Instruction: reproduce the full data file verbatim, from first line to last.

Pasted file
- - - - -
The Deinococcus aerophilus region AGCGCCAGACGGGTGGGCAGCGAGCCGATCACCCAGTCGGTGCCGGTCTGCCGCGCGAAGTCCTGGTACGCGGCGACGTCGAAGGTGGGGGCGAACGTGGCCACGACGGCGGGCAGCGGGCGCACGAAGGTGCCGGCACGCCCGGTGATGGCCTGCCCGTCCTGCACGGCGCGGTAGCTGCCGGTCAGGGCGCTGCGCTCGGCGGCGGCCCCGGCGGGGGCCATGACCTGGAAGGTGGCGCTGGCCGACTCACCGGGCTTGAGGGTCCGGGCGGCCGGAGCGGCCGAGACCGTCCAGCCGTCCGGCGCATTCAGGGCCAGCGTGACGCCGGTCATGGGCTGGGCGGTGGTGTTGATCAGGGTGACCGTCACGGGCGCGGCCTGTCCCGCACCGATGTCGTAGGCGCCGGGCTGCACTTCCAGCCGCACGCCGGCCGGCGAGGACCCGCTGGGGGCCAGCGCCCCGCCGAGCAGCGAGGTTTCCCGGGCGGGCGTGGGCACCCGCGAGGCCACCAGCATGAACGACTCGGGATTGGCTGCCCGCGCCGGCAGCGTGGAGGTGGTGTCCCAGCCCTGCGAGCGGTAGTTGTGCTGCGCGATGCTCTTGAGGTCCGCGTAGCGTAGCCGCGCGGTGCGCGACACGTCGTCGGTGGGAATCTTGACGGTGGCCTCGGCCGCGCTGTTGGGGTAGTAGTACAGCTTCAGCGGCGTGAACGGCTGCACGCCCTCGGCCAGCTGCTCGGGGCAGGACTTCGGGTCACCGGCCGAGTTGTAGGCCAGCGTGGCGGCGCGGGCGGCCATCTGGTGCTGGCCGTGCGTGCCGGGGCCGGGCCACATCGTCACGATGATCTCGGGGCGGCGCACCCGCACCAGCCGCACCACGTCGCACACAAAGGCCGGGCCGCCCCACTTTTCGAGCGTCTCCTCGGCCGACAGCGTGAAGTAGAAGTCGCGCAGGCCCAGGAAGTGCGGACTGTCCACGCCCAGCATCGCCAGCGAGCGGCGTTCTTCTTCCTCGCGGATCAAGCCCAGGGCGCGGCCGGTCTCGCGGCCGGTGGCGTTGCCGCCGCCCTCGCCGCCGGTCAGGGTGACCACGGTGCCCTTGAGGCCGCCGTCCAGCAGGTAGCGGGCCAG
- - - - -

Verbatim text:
The Deinococcus aerophilus region AGCGCCAGACGGGTGGGCAGCGAGCCGATCACCCAGTCGGTGCCGGTCTGCCGCGCGAAGTCCTGGTACGCGGCGACGTCGAAGGTGGGGGCGAACGTGGCCACGACGGCGGGCAGCGGGCGCACGAAGGTGCCGGCACGCCCGGTGATGGCCTGCCCGTCCTGCACGGCGCGGTAGCTGCCGGTCAGGGCGCTGCGCTCGGCGGCGGCCCCGGCGGGGGCCATGACCTGGAAGGTGGCGCTGGCCGACTCACCGGGCTTGAGGGTCCGGGCGGCCGGAGCGGCCGAGACCGTCCAGCCGTCCGGCGCATTCAGGGCCAGCGTGACGCCGGTCATGGGCTGGGCGGTGGTGTTGATCAGGGTGACCGTCACGGGCGCGGCCTGTCCCGCACCGATGTCGTAGGCGCCGGGCTGCACTTCCAGCCGCACGCCGGCCGGCGAGGACCCGCTGGGGGCCAGCGCCCCGCCGAGCAGCGAGGTTTCCCGGGCGGGCGTGGGCACCCGCGAGGCCACCAGCATGAACGACTCGGGATTGGCTGCCCGCGCCGGCAGCGTGGAGGTGGTGTCCCAGCCCTGCGAGCGGTAGTTGTGCTGCGCGATGCTCTTGAGGTCCGCGTAGCGTAGCCGCGCGGTGCGCGACACGTCGTCGGTGGGAATCTTGACGGTGGCCTCGGCCGCGCTGTTGGGGTAGTAGTACAGCTTCAGCGGCGTGAACGGCTGCACGCCCTCGGCCAGCTGCTCGGGGCAGGACTTCGGGTCACCGGCCGAGTTGTAGGCCAGCGTGGCGGCGCGGGCGGCCATCTGGTGCTGGCCGTGCGTGCCGGGGCCGGGCCACATCGTCACGATGATCTCGGGGCGGCGCACCCGCACCAGCCGCACCACGTCGCACACAAAGGCCGGGCCGCCCCACTTTTCGAGCGTCTCCTCGGCCGACAGCGTGAAGTAGAAGTCGCGCAGGCCCAGGAAGTGCGGACTGTCCACGCCCAGCATCGCCAGCGAGCGGCGTTCTTCTTCCTCGCGGATCAAGCCCAGGGCGCGGCCGGTCTCGCGGCCGGTGGCGTTGCCGCCGCCCTCGCCGCCGGTCAGGGTGACCACGGTGCCCTTGAGGCCGCCGTCCAGCAGGTAGCGGGCCAG